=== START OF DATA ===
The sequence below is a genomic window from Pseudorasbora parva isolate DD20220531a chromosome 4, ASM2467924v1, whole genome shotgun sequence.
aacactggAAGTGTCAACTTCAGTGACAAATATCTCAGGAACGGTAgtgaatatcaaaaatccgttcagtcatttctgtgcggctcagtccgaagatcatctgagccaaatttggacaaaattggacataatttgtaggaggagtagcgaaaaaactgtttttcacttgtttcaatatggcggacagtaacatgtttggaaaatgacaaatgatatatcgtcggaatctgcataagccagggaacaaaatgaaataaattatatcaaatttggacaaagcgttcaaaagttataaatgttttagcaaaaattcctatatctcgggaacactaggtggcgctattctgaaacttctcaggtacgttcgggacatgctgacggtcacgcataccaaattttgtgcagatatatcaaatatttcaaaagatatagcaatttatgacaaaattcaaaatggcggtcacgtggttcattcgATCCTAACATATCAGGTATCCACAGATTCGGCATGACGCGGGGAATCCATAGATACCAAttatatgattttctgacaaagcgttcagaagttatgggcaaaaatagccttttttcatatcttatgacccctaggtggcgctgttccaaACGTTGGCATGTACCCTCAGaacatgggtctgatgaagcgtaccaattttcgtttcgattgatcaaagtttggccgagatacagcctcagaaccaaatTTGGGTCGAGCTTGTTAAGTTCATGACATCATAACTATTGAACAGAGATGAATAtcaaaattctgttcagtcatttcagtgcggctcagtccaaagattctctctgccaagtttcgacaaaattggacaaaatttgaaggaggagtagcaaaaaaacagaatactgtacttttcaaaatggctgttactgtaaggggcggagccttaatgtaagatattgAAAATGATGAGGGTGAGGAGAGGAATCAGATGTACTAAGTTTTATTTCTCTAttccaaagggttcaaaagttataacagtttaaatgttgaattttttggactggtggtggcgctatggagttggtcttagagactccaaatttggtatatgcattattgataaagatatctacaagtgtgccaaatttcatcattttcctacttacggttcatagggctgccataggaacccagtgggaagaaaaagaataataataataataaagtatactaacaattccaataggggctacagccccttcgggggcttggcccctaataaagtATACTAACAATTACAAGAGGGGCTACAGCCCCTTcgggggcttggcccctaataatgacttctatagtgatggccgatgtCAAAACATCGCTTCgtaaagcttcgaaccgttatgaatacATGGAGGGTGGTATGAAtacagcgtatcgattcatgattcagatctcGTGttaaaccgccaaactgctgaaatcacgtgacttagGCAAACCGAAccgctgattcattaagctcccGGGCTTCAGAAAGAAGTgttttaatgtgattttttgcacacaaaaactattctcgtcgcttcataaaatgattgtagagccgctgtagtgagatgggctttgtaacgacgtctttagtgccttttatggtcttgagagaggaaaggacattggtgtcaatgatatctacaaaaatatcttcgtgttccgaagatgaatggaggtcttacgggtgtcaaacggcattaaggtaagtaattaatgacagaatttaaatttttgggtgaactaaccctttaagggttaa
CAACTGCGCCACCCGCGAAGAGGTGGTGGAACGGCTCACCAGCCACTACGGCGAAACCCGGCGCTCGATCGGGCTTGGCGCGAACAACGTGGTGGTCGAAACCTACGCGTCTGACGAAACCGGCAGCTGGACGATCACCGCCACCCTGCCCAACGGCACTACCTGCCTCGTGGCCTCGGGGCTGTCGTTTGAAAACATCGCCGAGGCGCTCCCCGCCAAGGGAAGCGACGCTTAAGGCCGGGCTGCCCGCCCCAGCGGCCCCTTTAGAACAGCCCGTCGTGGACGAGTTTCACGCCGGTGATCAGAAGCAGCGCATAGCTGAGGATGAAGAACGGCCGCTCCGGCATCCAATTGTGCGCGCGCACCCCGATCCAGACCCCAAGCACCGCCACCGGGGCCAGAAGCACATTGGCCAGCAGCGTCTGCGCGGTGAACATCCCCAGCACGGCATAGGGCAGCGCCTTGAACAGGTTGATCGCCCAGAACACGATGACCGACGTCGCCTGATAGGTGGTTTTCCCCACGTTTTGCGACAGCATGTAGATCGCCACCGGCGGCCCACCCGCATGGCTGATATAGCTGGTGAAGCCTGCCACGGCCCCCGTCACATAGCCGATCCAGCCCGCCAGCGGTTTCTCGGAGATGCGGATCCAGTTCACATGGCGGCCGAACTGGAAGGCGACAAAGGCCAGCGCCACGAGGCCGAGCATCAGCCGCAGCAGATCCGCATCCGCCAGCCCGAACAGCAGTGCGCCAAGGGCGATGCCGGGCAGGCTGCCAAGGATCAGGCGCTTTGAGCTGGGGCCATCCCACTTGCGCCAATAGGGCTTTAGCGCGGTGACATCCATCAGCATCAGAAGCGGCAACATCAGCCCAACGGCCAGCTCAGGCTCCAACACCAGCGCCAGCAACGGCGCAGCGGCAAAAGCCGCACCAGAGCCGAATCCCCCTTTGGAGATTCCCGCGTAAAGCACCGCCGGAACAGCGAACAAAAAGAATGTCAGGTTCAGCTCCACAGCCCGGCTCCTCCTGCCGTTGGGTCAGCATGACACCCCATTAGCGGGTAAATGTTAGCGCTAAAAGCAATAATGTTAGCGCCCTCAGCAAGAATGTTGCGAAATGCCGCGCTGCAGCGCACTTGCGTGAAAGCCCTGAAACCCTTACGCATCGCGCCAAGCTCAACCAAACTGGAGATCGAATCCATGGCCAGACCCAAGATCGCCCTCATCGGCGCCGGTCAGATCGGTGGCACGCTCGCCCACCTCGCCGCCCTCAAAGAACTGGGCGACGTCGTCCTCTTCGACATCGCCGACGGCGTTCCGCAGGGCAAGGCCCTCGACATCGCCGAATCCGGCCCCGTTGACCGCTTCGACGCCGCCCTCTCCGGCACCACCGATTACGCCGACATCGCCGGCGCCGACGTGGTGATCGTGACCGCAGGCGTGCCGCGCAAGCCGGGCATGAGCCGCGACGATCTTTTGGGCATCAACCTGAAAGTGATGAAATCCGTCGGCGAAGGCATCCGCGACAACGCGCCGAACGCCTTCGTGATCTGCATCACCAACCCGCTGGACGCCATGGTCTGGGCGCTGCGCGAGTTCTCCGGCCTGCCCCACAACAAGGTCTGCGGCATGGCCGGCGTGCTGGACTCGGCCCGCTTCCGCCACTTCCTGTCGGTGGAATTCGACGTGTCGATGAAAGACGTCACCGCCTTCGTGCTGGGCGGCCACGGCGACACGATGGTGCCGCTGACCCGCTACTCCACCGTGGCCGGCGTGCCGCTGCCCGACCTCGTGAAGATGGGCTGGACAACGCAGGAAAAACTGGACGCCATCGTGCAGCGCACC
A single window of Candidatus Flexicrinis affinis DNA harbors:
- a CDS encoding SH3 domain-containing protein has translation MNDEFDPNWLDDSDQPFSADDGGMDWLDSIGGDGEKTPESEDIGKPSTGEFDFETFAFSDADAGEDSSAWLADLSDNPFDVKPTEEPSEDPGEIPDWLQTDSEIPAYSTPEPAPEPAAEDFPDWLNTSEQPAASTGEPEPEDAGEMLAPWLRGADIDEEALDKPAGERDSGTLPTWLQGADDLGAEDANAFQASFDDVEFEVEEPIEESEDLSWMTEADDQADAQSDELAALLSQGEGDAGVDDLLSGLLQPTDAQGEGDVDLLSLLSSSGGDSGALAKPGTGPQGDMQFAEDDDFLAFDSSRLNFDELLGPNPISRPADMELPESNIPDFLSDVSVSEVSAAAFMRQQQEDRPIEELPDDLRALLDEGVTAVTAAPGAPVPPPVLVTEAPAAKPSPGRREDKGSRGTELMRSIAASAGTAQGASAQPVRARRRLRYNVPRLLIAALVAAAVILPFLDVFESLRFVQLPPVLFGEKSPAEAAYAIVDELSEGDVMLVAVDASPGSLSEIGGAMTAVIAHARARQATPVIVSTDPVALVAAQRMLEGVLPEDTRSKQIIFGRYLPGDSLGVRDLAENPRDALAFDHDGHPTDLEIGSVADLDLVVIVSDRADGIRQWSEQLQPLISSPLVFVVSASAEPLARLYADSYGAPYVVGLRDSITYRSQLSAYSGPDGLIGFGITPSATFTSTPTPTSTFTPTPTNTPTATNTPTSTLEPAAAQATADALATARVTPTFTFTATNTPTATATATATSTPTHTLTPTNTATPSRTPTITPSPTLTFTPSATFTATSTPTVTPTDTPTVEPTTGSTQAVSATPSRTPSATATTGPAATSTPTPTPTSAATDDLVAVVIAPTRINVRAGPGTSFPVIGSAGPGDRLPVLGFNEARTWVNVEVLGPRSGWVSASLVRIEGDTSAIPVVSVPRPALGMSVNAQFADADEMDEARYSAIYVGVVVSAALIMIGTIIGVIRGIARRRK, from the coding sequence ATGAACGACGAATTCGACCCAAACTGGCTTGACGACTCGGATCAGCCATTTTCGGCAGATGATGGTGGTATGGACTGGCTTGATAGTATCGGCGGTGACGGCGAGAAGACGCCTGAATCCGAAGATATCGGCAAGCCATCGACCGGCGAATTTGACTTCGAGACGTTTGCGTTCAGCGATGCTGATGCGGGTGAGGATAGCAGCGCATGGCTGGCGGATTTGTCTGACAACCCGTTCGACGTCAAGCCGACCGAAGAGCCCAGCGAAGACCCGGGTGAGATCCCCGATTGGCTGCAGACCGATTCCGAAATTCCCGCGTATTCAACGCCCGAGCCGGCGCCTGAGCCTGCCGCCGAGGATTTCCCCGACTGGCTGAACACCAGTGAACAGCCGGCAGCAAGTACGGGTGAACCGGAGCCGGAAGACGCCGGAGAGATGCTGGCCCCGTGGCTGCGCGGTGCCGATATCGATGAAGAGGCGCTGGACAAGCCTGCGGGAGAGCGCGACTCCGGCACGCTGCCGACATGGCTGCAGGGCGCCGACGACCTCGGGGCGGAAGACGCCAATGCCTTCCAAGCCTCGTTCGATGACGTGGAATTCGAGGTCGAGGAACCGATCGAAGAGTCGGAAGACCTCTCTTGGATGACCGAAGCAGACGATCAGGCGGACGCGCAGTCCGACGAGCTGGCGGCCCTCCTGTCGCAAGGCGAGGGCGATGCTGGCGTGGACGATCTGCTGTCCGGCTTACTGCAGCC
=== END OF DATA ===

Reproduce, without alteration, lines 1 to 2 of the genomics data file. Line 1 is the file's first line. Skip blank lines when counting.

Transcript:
The sequence below is a genomic window from Pseudorasbora parva isolate DD20220531a chromosome 4, ASM2467924v1, whole genome shotgun sequence.
aacactggAAGTGTCAACTTCAGTGACAAATATCTCAGGAACGGTAgtgaatatcaaaaatccgttcagtcatttctgtgcggctcagtccgaagatcatctgagccaaatttggacaaaattggacataatttgtaggaggagtagcgaaaaaactgtttttcacttgtttcaatatggcggacagtaacatgtttggaaaatgacaaatgatatatcgtcggaatctgcataagccagggaacaaaatgaaataaattatatcaaatttggacaaagcgttcaaaagttataaatgttttagcaaaaattcctatatctcgggaacactaggtggcgctattctgaaacttctcaggtacgttcgggacatgctgacggtcacgcataccaaattttgtgcagatatatcaaatatttcaaaagatatagcaatttatgacaaaattcaaaatggcggtcacgtggttcattcgATCCTAACATATCAGGTATCCACAGATTCGGCATGACGCGGGGAATCCATAGATACCAAttatatgattttctgacaaagcgttcagaagttatgggcaaaaatagccttttttcatatcttatgacccctaggtggcgctgttccaaACGTTGGCATGTACCCTCAGaacatgggtctgatgaagcgtaccaattttcgtttcgattgatcaaagtttggccgagatacagcctcagaaccaaatTTGGGTCGAGCTTGTTAAGTTCATGACATCATAACTATTGAACAGAGATGAATAtcaaaattctgttcagtcatttcagtgcggctcagtccaaagattctctctgccaagtttcgacaaaattggacaaaatttgaaggaggagtagcaaaaaaacagaatactgtacttttcaaaatggctgttactgtaaggggcggagccttaatgtaagatattgAAAATGATGAGGGTGAGGAGAGGAATCAGATGTACTAAGTTTTATTTCTCTAttccaaagggttcaaaagttataacagtttaaatgttgaattttttggactggtggtggcgctatggagttggtcttagagactccaaatttggtatatgcattattgataaagatatctacaagtgtgccaaatttcatcattttcctacttacggttcatagggctgccataggaacccagtgggaagaaaaagaataataataataataaagtatactaacaattccaataggggctacagccccttcgggggcttggcccctaataaagtATACTAACAATTACAAGAGGGGCTACAGCCCCTTcgggggcttggcccctaataatgacttctatagtgatggccgatgtCAAAACATCGCTTCgtaaagcttcgaaccgttatgaatacATGGAGGGTGGTATGAAtacagcgtatcgattcatgattcagatctcGTGttaaaccgccaaactgctgaaatcacgtgacttagGCAAACCGAAccgctgattcattaagctcccGGGCTTCAGAAAGAAGTgttttaatgtgattttttgcacacaaaaactattctcgtcgcttcataaaatgattgtagagccgctgtagtgagatgggctttgtaacgacgtctttagtgccttttatggtcttgagagaggaaaggacattggtgtcaatgatatctacaaaaatatcttcgtgttccgaagatgaatggaggtcttacgggtgtcaaacggcattaaggtaagtaattaatgacagaatttaaatttttgggtgaactaaccctttaagggttaa